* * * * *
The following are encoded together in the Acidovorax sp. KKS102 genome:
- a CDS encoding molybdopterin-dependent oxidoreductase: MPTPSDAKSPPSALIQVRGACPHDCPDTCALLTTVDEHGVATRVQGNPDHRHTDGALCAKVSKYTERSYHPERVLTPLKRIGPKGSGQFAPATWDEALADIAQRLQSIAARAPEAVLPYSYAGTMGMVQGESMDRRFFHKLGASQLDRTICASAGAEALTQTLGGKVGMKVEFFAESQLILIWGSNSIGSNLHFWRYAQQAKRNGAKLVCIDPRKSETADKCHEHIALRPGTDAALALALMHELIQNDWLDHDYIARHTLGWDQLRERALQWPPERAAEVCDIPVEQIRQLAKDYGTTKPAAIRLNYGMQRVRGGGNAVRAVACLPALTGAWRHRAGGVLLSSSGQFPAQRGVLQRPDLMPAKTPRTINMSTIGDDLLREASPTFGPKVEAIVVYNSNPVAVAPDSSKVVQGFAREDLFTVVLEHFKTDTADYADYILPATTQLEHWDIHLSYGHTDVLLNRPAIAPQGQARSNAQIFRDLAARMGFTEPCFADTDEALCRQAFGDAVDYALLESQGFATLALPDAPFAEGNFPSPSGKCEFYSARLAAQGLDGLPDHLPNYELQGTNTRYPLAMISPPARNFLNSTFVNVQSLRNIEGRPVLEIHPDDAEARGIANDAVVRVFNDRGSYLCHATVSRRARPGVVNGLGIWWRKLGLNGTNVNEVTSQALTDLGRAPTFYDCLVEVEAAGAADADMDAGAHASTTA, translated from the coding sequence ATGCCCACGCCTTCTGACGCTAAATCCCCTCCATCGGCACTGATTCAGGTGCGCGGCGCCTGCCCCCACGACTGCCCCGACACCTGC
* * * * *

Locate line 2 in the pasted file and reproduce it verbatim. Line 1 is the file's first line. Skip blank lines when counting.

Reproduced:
- a CDS encoding molybdopterin-dependent oxidoreductase: MPTPSDAKSPPSALIQVRGACPHDCPDTCALLTTVDEHGVATRVQGNPDHRHTDGALCAKVSKYTERSYHPERVLTPLKRIGPKGSGQFAPATWDEALADIAQRLQSIAARAPEAVLPYSYAGTMGMVQGESMDRRFFHKLGASQLDRTICASAGAEALTQTLGGKVGMKVEFFAESQLILIWGSNSIGSNLHFWRYAQQAKRNGAKLVCIDPRKSETADKCHEHIALRPGTDAALALALMHELIQNDWLDHDYIARHTLGWDQLRERALQWPPERAAEVCDIPVEQIRQLAKDYGTTKPAAIRLNYGMQRVRGGGNAVRAVACLPALTGAWRHRAGGVLLSSSGQFPAQRGVLQRPDLMPAKTPRTINMSTIGDDLLREASPTFGPKVEAIVVYNSNPVAVAPDSSKVVQGFAREDLFTVVLEHFKTDTADYADYILPATTQLEHWDIHLSYGHTDVLLNRPAIAPQGQARSNAQIFRDLAARMGFTEPCFADTDEALCRQAFGDAVDYALLESQGFATLALPDAPFAEGNFPSPSGKCEFYSARLAAQGLDGLPDHLPNYELQGTNTRYPLAMISPPARNFLNSTFVNVQSLRNIEGRPVLEIHPDDAEARGIANDAVVRVFNDRGSYLCHATVSRRARPGVVNGLGIWWRKLGLNGTNVNEVTSQALTDLGRAPTFYDCLVEVEAAGAADADMDAGAHASTTA, translated from the coding sequence ATGCCCACGCCTTCTGACGCTAAATCCCCTCCATCGGCACTGATTCAGGTGCGCGGCGCCTGCCCCCACGACTGCCCCGACACCTGC